‘We’re still here, and we’re thriving.’ Indigenous culture celebrated in Campbell River

Shawn Decaire of We Wai Kai’s Cape Mudge band emceed the Big House celebrations before leading marchers through the city streets during Indigenous Peoples Day celebrations in Campbell River on Friday. Photo by David Gordon Koch/Campbell River Mirror
Avis O’Brien leads a group of dancers from a Ligwildawx youth and elders cultural group at Kwanwatsi Big House during Indigenous Peoples Day celebrations. Photo by David Gordon Koch/Campbell River Mirror
Avis O’Brien holds her 20-month-old daughter K’yuusda Davidson. They are shown with items that O’Brien uses in cultural empowerment work for Indigenous youth at Campbell River’s John Howard Society, including a bear skin from Haida Gwaii. Photo by David Gordon Koch/Campbell River Mirror
Artist Ernest Puglas works on a painting of a frog (wak’es) at Spirit Square during Indigenous Peoples Day celebrations in Campbell River. Photo by David Gordon Koch/Campbell River Mirror
Children from Homalco First Nation perform at Kwanwatsi Big House during Indigenous Peoples Day celebrations in Campbell River on June 21. Photo by David Gordon Koch/Campbell River Mirror

Hundreds gathered in the Kwanwatsi Big House in Campbell River on Friday morning before marching to Spirit Square for an afternoon of celebrations marking Indigenous Peoples Day.

Avis O’Brien, a Courtenay resident with Haida and We Wai Kai ancestry, led a group called Xyuu Xyahl Gaang.nga, which translates to the Southeast Wind Dancers. The intergenerational group sang and performed a number of traditional Haida dances. O’Brien stressed the theme of resilience following years of cultural repression.

“We’re still here,” said O’Brien. “And we’re thriving.”

O’Brien said the group was born of a vision of children growing up connected to their culture, even if they’re living away from their traditional territories.

“For our children to grow up connected to their songs, their dances, the ceremonies, the spirit of their ancestors, it’s really important in healing intergenerational trauma,” she said, noting that her generation and the previous one were severely impacted by colonization and residential schools.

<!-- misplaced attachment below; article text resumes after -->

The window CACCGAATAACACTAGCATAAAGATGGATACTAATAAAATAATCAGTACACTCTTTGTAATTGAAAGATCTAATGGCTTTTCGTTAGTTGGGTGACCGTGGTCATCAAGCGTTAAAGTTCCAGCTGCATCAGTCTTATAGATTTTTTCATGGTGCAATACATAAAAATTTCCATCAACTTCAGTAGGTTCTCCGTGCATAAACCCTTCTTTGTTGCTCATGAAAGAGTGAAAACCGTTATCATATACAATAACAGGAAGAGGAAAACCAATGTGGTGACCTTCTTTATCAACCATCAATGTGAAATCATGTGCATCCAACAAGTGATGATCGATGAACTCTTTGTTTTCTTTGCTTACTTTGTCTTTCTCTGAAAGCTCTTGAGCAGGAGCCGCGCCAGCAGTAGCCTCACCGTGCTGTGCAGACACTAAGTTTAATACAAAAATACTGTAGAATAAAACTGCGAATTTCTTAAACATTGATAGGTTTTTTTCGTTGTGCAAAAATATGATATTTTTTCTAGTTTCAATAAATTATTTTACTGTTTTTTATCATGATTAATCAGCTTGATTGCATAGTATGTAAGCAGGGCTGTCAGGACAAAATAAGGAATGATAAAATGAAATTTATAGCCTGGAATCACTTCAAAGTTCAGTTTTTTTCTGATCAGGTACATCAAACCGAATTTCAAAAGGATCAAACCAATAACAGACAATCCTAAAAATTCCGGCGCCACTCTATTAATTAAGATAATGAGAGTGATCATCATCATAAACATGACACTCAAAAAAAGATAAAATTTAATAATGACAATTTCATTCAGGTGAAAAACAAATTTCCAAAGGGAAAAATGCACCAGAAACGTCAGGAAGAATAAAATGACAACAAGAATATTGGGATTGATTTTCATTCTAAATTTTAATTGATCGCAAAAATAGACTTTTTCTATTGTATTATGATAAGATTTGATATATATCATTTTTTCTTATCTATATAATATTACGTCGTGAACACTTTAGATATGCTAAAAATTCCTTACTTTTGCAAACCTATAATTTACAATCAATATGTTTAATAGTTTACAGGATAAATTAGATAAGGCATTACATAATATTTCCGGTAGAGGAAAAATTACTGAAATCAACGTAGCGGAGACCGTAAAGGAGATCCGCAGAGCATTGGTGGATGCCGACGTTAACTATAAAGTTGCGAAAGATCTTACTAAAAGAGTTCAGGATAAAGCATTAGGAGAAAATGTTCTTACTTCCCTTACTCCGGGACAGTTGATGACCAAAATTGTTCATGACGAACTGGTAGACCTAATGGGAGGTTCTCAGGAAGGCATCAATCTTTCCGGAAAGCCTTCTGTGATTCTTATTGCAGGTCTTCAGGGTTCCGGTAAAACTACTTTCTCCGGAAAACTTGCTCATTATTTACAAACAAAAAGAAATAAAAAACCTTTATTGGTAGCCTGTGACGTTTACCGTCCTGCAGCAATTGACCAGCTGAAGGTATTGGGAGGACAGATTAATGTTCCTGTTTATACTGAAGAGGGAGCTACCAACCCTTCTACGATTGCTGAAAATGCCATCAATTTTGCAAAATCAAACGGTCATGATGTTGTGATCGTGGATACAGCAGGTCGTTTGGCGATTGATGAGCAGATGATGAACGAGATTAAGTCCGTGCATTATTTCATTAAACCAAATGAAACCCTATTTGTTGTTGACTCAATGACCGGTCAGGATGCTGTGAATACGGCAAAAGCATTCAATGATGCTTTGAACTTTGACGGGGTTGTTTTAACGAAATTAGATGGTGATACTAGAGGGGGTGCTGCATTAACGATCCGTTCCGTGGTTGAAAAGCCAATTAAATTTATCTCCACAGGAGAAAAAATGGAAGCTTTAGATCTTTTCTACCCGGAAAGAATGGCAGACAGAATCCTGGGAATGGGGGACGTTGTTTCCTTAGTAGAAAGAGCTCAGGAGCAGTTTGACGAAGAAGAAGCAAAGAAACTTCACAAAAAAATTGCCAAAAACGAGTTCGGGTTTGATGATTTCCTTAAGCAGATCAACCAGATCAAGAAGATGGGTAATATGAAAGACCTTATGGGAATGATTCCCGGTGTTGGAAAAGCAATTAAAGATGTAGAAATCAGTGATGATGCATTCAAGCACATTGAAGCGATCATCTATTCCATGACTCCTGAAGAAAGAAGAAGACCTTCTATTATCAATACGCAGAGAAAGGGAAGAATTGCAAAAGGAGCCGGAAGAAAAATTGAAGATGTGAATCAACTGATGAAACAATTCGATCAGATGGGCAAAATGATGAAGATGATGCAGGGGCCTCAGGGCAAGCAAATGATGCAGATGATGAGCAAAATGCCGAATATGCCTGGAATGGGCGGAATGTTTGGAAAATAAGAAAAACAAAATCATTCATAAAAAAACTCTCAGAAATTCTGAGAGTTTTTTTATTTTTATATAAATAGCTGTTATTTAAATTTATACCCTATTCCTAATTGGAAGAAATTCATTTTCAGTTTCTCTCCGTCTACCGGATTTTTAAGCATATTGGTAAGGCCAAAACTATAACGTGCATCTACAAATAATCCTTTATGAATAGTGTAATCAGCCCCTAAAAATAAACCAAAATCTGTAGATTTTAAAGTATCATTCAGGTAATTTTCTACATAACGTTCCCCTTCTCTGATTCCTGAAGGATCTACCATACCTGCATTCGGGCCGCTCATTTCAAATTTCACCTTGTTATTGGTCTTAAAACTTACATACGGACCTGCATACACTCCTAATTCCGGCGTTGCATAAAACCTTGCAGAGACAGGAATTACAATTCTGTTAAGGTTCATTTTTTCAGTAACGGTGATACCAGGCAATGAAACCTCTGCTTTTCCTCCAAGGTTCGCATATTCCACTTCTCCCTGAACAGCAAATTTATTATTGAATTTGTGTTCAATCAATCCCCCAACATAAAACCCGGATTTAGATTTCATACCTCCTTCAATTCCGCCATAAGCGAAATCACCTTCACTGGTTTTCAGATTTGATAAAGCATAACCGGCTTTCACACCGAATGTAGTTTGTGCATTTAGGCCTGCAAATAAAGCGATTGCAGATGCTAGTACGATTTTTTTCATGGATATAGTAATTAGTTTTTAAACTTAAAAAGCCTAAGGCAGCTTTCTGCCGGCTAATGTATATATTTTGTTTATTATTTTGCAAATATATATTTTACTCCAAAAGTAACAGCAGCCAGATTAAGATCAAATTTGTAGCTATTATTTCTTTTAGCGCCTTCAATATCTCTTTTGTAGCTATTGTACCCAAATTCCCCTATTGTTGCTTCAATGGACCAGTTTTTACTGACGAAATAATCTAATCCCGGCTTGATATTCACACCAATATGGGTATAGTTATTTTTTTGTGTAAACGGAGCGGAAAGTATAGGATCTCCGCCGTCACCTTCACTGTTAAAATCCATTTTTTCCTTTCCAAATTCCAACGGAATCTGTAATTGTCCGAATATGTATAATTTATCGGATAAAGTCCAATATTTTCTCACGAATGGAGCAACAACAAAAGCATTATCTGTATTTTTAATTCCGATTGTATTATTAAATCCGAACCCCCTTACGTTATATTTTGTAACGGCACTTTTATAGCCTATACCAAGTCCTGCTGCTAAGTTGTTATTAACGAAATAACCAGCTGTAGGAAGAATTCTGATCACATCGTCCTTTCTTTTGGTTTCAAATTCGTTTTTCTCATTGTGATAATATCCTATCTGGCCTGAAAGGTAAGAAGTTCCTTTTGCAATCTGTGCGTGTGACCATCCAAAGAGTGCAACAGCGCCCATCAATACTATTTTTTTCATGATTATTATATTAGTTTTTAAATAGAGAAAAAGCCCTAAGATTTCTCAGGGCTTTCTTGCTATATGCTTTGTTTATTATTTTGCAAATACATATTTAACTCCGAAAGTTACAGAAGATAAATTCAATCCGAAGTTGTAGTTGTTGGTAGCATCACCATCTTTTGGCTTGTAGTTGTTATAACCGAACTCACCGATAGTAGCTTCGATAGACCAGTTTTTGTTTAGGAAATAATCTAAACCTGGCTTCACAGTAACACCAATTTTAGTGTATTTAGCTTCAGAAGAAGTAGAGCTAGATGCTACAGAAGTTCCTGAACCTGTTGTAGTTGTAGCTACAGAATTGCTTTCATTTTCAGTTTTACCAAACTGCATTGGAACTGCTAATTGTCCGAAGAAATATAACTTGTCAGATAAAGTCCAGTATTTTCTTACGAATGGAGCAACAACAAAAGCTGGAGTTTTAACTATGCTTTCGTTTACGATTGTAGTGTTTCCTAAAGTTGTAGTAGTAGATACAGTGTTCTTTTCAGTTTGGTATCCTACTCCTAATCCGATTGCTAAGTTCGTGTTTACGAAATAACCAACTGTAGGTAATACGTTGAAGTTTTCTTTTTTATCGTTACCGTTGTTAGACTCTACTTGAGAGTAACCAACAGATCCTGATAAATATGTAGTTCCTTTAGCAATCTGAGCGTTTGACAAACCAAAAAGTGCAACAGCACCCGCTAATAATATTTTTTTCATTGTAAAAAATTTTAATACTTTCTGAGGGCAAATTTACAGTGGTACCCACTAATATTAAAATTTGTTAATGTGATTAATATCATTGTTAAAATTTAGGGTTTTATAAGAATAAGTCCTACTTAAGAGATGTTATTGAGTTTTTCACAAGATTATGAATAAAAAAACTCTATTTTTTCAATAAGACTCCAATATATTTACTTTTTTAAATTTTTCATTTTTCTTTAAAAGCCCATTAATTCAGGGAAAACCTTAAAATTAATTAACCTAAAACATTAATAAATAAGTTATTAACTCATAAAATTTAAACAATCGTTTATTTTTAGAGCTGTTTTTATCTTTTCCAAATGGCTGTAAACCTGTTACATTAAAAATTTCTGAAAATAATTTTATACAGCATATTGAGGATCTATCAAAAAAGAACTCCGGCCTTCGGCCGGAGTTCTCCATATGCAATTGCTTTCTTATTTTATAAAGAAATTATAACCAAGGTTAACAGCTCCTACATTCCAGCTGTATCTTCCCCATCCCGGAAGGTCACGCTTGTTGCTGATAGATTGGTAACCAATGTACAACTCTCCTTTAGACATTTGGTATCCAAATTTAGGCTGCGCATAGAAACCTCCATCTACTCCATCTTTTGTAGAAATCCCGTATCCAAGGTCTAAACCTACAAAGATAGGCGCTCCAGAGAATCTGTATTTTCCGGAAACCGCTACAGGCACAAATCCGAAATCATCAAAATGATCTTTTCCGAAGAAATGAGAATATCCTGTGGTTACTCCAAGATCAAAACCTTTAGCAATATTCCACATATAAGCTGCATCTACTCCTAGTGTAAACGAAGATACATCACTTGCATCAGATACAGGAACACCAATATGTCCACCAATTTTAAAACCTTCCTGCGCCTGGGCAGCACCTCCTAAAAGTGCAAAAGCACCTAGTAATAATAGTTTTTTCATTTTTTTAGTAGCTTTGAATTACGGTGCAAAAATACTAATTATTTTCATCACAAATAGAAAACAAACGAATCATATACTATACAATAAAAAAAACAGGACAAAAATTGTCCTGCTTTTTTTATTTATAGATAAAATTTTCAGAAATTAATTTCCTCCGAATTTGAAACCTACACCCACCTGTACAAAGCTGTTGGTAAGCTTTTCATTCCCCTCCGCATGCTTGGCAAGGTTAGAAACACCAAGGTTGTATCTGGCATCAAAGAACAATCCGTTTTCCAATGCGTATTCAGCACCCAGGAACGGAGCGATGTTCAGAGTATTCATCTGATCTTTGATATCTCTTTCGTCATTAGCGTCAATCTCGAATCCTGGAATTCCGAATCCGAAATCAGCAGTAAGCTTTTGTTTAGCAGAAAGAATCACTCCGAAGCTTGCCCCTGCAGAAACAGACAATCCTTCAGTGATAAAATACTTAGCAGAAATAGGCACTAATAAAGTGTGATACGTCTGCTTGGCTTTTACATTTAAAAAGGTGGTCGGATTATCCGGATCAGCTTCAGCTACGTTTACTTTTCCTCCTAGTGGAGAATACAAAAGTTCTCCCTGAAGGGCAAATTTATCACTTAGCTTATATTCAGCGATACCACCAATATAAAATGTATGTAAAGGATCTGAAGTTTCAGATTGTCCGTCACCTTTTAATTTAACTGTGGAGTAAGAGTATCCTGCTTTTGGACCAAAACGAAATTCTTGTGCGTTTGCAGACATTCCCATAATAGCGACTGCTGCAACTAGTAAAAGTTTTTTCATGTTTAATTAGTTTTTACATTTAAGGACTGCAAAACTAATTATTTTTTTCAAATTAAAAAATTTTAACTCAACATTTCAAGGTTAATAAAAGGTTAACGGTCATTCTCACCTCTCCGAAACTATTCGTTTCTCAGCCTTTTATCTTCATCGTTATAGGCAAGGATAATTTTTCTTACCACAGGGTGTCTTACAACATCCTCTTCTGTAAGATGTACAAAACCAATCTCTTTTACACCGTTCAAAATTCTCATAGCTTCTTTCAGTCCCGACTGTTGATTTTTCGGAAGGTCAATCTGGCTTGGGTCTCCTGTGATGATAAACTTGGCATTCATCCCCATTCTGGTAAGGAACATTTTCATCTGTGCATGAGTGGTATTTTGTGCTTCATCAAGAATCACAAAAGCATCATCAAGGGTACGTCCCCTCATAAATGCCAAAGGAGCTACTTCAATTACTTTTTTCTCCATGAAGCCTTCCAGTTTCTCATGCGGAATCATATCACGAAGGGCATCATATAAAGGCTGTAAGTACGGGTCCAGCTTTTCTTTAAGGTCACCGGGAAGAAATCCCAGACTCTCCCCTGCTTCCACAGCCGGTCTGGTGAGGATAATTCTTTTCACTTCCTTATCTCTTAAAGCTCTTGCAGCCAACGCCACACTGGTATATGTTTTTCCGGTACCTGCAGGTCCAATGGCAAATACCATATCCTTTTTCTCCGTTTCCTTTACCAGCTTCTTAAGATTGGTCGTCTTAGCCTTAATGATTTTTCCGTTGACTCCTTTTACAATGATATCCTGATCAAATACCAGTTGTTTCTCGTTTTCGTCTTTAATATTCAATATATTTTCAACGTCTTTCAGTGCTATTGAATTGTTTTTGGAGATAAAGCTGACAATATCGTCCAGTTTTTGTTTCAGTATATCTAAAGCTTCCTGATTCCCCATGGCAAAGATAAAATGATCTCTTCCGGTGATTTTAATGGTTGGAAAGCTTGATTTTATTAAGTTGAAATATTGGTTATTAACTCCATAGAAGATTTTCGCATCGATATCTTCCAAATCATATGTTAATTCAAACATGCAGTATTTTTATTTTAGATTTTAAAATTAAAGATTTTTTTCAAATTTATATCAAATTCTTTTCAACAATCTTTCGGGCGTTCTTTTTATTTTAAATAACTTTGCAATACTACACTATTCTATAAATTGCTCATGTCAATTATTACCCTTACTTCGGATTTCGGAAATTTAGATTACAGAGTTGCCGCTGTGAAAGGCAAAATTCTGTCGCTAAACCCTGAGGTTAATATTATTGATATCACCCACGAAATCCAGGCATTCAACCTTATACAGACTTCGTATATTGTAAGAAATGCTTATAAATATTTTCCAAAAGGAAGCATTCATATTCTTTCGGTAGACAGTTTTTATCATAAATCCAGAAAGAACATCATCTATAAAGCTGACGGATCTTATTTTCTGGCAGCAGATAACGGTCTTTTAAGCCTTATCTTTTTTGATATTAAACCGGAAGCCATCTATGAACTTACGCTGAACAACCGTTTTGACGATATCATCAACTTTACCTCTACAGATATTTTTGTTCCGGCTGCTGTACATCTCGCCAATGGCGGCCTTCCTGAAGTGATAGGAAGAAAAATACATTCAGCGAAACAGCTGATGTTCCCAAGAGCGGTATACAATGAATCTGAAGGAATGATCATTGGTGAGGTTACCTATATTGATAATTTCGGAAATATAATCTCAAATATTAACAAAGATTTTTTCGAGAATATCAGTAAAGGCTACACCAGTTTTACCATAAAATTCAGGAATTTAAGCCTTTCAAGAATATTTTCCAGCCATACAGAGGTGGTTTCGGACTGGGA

“I didn’t grow up in culture,” she said.

For her children, it’s different. In Spirit Square, the mother of two cradled her 20-month-old daughter K’yuusda Davidson, both of them wearing traditional woven Haida caps, as cultural celebrations took place.

“We’re healing intergenerational trauma, one generation at a time,” said O’Brien, who works with the John Howard Society’s Campbell River chapter in a restorative justice program for youth.

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At a table in Spirit Square, O’Brien displayed items that she uses in cultural empowerment work for Indigenous youth, including a bear skin from Haida Gwaii. It was formerly used in healing ceremonies related to missing and murdered Indigenous women on Highway 16, often called the Highway of Tears, in northern B.C.

“This bear did a lot of healing for that movement,” she said.

Performers and speakers from several First Nations were involved in Friday’s events, including from as far as Alberta. Shawn Decaire of We Wai Kai’s Cape Mudge band, who emceed the Big House celebrations before leading marchers through the city streets, said that it’s important to recognize people from all First Nations living in Campbell River, a central hub for Indigenous people.

“We may call Campbell River home, and it is home of the Laichwiltach people, (but) it is still a central hub for all people here,” said Decaire, who works with the Laichwiltach Family Life Society. “We have many nations in Campbell River that aren’t just Laichwiltach, like Haida Gwaii, Cree, Heiltsuk, Nuchatlaht, Coast Salish. There’s so many nations here, and we want to honour them all.”

The event at Spirit Square featured music, artwork, information booths, activities and food, including bannock and plates of salmon. Those delicacies were prepared by the Laichwiltach Family Life Society, which organizes the annual event.

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